I went to the Inaul Festival with no idea what to expect. It was my first time to hear about the festival, Buluan seems so far away and the province of Maguindanao evokes images of strife,  violence and warring political families.  Well, at least that’s what I saw on national tv .

inaul festival fair

Me taking a selfie at the Inaul Trade Fair.

 

My initial reaction when I got the invite was to skip the event but the adventurous side of me keeps saying that I should go and see for myself this “dangerous part “ of the Philippines. Coming from Iligan that also suffers the same negative perception on its peace and order situation, I know there is more to the stories that we get from the mainstream media.

Days after the event, I realized that I just had the most amazing cultural experience in Buluan. The Inaul Festival is a seven-day extravaganza of cultural presentations, feasting on local delicacies as well as  immersing on local beats and rhythms.

 

Inaul Festival

 

Photo op with one of the participants in the cooking contest . Entries were all palapa-based. Palapa is an appetizer  usually  added to dishes to give it a spicy flavor.

 

inaul festival

Former teen idol Romnick Sarmenta is one of the judges of the cooking contest at the Inaul Festival.

 

At the center of it all is the Inaul, primarily  used as malong ,  this hand woven fabric is showcased in every possible way during the event.  Inaul ( pronounced “inol” ) is the Maguindanaon term for  woven.

Maguindanao women proudly wearing their Inaul Malong during the opening parade of the festival.

 

inaul bags

Bags with inaul accent.

 

Inaul Dresses

Modern clothing and accessories made of Inaul are on display at the Trade Fair.

 

On display at the Women Center are Inaul Fabrics of various designs and colors.  Some are heirlooms handed from mother to daughter through the years. There was also a weaving contest going on where you can actually see women from different municipalities working on their inaul designs.

 

inaul loom

It could take days to weave a simple design and weeks for those priced malongs with intricate patterns.

 

Bia Abdullah, 59, has been doing Inaul for about 48 years. But today’s challenge is how to motivate the younger generation to take up weaving.

 

For the Maguindanaons, Inaul is not just a piece of handwoven cloth. They consider it as “bara-bangsa” which is synonymous to royalty, dignity, pride and regal stature. In the past, only the women of the Royal Houses can wear the “bara-bangsa”. There are specific designs that are attributed to a Datu and only members of that family can wear it.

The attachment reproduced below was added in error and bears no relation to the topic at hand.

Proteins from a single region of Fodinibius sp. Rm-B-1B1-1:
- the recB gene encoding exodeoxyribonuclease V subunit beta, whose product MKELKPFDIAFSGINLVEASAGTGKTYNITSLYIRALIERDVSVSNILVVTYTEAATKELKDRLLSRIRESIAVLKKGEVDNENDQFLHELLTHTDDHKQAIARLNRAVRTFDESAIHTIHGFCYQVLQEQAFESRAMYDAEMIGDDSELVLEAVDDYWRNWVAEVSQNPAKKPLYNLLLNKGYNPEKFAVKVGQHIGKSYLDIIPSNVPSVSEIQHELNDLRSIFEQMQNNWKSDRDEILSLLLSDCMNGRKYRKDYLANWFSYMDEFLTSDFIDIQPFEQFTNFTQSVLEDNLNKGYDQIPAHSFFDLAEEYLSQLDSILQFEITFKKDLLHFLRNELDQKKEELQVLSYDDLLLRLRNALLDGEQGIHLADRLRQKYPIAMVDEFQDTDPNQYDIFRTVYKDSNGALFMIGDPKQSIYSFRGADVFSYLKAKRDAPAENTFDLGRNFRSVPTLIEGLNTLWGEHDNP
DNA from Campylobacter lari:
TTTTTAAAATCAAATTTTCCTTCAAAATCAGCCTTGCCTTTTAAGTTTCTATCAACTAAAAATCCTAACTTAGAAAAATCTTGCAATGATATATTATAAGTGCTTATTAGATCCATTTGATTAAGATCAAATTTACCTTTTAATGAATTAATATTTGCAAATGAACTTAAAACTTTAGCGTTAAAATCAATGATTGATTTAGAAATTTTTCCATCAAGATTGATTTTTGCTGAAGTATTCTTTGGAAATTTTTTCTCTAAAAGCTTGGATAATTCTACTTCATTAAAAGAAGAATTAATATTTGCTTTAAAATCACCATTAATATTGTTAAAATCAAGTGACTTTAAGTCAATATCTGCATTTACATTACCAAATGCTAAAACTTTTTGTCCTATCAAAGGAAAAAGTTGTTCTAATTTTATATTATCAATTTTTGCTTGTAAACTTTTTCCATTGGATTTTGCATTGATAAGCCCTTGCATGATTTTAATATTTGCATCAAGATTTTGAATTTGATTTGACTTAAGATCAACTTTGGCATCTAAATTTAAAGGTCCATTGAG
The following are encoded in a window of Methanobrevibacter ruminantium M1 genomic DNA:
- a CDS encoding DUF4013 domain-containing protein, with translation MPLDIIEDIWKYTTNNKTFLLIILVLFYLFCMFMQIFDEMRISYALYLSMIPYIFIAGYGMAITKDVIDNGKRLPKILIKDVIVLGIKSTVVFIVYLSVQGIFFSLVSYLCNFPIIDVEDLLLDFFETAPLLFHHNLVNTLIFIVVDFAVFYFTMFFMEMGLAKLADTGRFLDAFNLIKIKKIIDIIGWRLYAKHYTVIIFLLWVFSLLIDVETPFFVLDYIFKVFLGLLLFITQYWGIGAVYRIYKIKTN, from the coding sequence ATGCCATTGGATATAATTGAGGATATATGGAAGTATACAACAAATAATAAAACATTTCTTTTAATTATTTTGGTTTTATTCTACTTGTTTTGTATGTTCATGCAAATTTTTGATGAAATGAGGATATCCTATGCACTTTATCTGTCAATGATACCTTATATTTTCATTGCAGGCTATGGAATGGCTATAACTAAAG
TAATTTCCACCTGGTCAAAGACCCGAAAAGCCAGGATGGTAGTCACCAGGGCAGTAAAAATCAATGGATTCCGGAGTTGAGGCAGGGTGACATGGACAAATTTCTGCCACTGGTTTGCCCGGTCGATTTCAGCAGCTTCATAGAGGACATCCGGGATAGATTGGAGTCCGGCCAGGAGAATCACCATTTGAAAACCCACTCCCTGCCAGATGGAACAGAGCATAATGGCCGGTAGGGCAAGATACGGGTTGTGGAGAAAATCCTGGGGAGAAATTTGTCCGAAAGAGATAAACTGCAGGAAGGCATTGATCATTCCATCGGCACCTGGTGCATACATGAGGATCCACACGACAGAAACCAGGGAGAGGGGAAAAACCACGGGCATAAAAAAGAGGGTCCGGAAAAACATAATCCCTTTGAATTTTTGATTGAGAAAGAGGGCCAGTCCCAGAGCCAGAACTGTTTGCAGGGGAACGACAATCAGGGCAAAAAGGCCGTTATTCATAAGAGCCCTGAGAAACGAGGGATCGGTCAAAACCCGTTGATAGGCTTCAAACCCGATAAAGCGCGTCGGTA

Weavers get inspiration of their designs from nature, some from their dreams and imagination. There are several known original designs of the fabric, these are the “binaludto” (rainbow), “makabimban” (stripes), “panigabi” (taro), “sinodengan”, “matampuhay-seko”, “kawang” and “sinukipan” and “binaludan” (wave-like).

The patterns in this fabric is called the Binaludan. This is an heirloom piece acquired by Lukaya Ensing in the 1940s.

 

Inaul Malong using the Makadempas design. This is an heirloom piece given to Maysalam Kuga in her wedding day in 1968.

 

In the past two years, there is a resurgence of interest in the fabric. The Provincial Government of Maguindanao led by Gov. Esmael Mangudadatu and ARMM Tourism Sec. Ayesha Dilangalen have aggressively promoted it in the local and international market. They also made sure that there is a steady supply as the demand of the fabric increases by providing support to local weavers in terms of training, organizing them into associations as well as linking them to suppliers of cotton and silk threads in China . Currently it has a common facility that houses 10 looms open to interested weavers in the province .

Photo op with the winners of the Inaul Weaving Competition.

 

My Thoughts on the Inaul Festival

If I were to describe the Inaul Festival in one word, I would say it’s vibrant. And it’s not just the vivid colors of the fabric that reflect the Maguindanoan culture but also the community itself. In my 7days stay in Buluan, I have seen a vibrant community thriving, full of energy and enthusiasm , working together to promote the province, which is a far cry from what we constantly see on national tv.

Photo op with Sec. Ayesha Dilangalen of DOT ARMM, blogger friends from Iligan, Cebu, Bukidinon, Socksargen and rising social media rockstars from Maguindanao

My experience at the festival is enlightening as well as memorable and my visit to Buluan is not just about tourist spots, cultural presentations and food tasting but more importantly it is also about embracing diversity and shedding off fears.

 

Getting to Buluan

If your starting point is Iligan you have two options:

a) Take a van ride to Cotabato and then Buluan Via  Sultan Naga Dimaporo, Lanao del Norte. Travel time  is more or less 10 hours.  

b) Take a van ride going to Cotabato and then Buluan via Marawi, Lanao del Sur. This route cuts travel time by 2 hours.  

Either way the rent of the van is Php6,500.  Of course this will be a lot cheaper if you travel in groups or a maximum of 10 people in the van and split the bill.

If you don’t want to hire a van, there is a Rural Transit bus service from Cagayan de Oro to Tacurong City via Bukidnon for P645php. From Tacurong it’s just a less than 30 minute ride to Buluan.